Did you know that you are likely to have a business credit score if you have a business? Learn everything you need to know about business credit scores, including how they impact your lending eligibility and personal credit score. We’ll also review a few lending alternatives if you have minimal business credit.
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What Is a Commercial Business Credit Score?
A commercial business credit score is similar to a personal credit score, except it applies solely to your business’s creditworthiness. A business credit score lets creditors and investors know how financially secure your business is and how likely it is that you can repay any existing debt you may have. If you’re considering opening a business in the near future, you may find that your business credit score matters.
Business credit scores differ in a few ways from personal scores. For example, a personal credit score ranges between 300 and 850, with 850 being the highest, and a business credit score is between 0 and 100.
How Does a Business Credit Score Affect My Personal Credit Score?
The great thing about business credit is that it doesn’t negatively affect your personal credit score. However, this also means that even if you have a good credit score in your personal life, it may not help you qualify for business financing, making it difficult to qualify for a business loan.
While your business credit score shouldn’t affect your personal score, it can factor into your debt availability and utilization ratios. Ultimately, making timely payments on your business debt is as important as it is with your personal debt.
What Affects My Business Credit Score?
Many of the same factors that affect your personal credit score also determine your business score, including payment history, credit availability, and income. Try to avoid maxing out your business credit, and be sure to make all payments on time. How frequently you request credit can also affect your business score, just as it does with your personal score.
Why Do I Need a Business Credit Score?
A good business credit score can help you obtain funding for your business. If you maintain a positive cash flow and good credit score, you may be able to qualify for better financing rates through a commercial loan. Your business credit score is also tied to your Employee Identification Number (EIN), which is a number that you’ll also use to file your taxes. Hiding your credit score behind an EIN can sometimes help businesses maintain anonymity.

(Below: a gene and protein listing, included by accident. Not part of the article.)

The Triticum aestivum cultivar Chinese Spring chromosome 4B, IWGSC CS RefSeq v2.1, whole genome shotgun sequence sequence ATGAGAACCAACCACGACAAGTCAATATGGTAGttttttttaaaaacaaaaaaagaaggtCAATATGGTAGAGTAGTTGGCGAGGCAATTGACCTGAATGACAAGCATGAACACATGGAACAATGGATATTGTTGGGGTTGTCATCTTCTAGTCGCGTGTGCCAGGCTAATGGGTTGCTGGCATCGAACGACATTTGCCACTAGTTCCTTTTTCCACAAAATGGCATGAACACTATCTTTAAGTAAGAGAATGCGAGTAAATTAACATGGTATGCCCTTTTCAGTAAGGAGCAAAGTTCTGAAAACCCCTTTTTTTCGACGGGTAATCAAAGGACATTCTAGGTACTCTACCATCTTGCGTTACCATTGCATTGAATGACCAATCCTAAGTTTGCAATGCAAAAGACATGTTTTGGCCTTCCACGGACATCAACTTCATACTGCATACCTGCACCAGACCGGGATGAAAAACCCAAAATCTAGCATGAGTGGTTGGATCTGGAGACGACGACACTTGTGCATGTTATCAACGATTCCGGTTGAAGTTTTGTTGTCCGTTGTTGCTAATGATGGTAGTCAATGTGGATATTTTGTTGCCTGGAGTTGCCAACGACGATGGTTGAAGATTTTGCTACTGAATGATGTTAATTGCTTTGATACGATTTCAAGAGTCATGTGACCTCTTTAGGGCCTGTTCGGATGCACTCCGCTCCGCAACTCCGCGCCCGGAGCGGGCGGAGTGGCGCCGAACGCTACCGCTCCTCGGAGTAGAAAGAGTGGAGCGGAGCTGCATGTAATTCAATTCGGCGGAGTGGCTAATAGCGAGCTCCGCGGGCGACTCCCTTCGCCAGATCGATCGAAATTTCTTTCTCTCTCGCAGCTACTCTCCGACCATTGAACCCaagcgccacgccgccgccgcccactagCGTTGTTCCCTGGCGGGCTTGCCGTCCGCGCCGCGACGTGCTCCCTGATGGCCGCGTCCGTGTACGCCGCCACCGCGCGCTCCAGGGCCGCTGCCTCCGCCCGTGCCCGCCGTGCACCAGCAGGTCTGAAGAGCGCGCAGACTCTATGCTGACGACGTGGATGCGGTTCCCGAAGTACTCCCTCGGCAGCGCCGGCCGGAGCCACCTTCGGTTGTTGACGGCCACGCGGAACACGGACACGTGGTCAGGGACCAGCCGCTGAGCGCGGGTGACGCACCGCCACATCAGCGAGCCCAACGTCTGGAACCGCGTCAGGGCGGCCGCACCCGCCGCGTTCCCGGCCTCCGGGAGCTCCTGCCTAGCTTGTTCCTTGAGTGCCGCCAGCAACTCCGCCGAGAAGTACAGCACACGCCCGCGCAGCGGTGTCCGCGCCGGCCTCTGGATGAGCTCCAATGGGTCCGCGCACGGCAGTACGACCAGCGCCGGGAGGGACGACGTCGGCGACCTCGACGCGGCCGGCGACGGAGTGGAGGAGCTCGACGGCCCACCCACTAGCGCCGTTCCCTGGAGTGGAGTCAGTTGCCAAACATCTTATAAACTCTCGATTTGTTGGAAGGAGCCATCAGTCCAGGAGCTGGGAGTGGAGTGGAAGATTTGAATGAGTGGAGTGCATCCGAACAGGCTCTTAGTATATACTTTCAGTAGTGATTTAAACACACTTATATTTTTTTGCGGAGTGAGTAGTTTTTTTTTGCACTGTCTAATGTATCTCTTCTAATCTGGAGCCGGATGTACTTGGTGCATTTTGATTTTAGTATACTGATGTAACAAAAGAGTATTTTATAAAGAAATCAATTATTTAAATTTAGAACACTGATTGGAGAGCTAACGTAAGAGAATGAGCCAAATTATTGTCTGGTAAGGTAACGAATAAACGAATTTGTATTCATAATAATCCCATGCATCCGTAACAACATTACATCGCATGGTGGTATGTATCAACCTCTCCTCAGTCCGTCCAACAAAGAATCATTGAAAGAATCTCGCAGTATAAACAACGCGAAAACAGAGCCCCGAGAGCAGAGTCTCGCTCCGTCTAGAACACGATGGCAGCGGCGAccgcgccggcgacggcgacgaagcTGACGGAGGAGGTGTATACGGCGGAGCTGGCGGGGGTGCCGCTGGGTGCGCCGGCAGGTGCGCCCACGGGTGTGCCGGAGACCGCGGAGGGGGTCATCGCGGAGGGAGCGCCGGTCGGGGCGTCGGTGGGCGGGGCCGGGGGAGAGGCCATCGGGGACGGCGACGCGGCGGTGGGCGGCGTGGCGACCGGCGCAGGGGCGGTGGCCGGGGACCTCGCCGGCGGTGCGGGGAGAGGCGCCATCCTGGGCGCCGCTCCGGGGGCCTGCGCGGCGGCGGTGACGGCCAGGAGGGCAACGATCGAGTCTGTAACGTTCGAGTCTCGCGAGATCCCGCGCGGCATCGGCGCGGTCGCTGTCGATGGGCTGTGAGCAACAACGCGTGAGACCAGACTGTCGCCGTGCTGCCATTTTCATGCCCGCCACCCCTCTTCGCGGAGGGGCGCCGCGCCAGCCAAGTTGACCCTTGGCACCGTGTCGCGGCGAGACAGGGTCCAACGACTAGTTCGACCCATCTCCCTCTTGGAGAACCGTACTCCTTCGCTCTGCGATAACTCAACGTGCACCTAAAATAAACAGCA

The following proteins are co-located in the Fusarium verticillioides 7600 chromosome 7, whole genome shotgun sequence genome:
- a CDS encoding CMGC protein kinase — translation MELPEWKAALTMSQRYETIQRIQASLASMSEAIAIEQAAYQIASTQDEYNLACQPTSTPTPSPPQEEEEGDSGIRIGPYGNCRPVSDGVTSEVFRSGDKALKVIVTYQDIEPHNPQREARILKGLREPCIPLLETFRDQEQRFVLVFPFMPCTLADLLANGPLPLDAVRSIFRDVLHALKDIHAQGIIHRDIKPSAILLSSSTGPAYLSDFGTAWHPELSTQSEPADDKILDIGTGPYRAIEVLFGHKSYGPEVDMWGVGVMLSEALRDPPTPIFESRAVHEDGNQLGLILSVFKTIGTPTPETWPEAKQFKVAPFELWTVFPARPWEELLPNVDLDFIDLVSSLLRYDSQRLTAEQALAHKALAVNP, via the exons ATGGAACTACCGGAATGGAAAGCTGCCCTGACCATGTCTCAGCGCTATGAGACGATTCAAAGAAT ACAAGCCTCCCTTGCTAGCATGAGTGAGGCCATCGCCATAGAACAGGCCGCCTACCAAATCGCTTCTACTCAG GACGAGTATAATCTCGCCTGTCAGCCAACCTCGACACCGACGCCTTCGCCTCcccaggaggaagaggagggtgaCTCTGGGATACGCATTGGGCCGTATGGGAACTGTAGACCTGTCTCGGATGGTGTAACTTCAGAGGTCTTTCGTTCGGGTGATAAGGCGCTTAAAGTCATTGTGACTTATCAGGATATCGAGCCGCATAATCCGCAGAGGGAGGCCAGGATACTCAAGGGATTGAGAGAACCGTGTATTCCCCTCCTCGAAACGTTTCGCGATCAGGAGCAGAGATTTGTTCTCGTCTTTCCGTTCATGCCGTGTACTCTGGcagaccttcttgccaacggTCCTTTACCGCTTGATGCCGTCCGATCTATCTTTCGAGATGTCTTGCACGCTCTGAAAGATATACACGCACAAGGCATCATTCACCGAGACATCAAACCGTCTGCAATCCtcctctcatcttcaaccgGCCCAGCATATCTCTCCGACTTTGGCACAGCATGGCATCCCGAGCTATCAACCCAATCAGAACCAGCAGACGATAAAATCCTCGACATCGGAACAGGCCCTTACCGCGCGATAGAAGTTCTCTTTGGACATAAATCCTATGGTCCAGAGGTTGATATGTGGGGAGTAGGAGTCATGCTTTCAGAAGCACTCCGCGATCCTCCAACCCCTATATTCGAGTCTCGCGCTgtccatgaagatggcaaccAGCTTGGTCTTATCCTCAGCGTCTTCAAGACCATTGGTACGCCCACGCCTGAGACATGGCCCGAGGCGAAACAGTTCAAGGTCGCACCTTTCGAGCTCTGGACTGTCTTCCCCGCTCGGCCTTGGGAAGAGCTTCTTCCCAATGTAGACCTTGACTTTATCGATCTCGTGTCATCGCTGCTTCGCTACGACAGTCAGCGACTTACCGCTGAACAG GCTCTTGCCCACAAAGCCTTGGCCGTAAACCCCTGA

You may also need a business credit score to secure a good insurance rate. A better credit rating can lead to lower insurance policy costs. You may also secure better vendor or supplier rates with a good business credit score. Once you have an established business credit score, you may also qualify for preapproved credit cards that can further help fund your business. However, it’s important to remember that just because you were preapproved doesn’t mean you should agree to the loan.
Are There Any Non-Credit-Based Commercial Loans Available?
Opening or renovating a business may require financing. However, if you have less-than-perfect personal credit or little to no business credit, you may find it difficult to qualify for traditional lending. There are alternative loan options available to business owners, with hard money loans being one of the most popular options.
The asset secures Hard money loans, meaning credit score isn’t an important eligibility factor.
A debt service coverage ratio (DSCR) loan may also be an option for business owners with limited credit. Your potential income from the asset determines your DSCR loan eligibility rather than your credit score.
Do Hard Money Lenders Report Loans to Credit Bureaus?
Many potential business owners wonder, “Do hard money lenders report loans to credit bureaus?” While it depends, most hard money lenders don’t report to the credit bureaus. This is because most hard money lenders don’t factor in credit scores when determining loan eligibility. In fact, hard money loans are a popular choice for businesses with minimal to no credit. However, this doesn’t mean no public record is available when you take out a hard money loan.
Other lenders who complete a search on your business will likely be able to tell that you already have a hard money loan out. DSCR lenders will also conduct a thorough background check, including a review of any hard money loans. Regardless of your loan type, being transparent with your lender is important. Failing to disclose any active loans or debt when applying for a new loan could lead to a denied application. Not being fully honest could also be considered a misrepresentation of your business’s finances.
Once you open and establish a business, creditors may assign a credit score to that business. Lenders, vendors, and suppliers may use this score to determine financing eligibility. Business financing may be available to business owners with little to no credit through hard money or DSCR loans.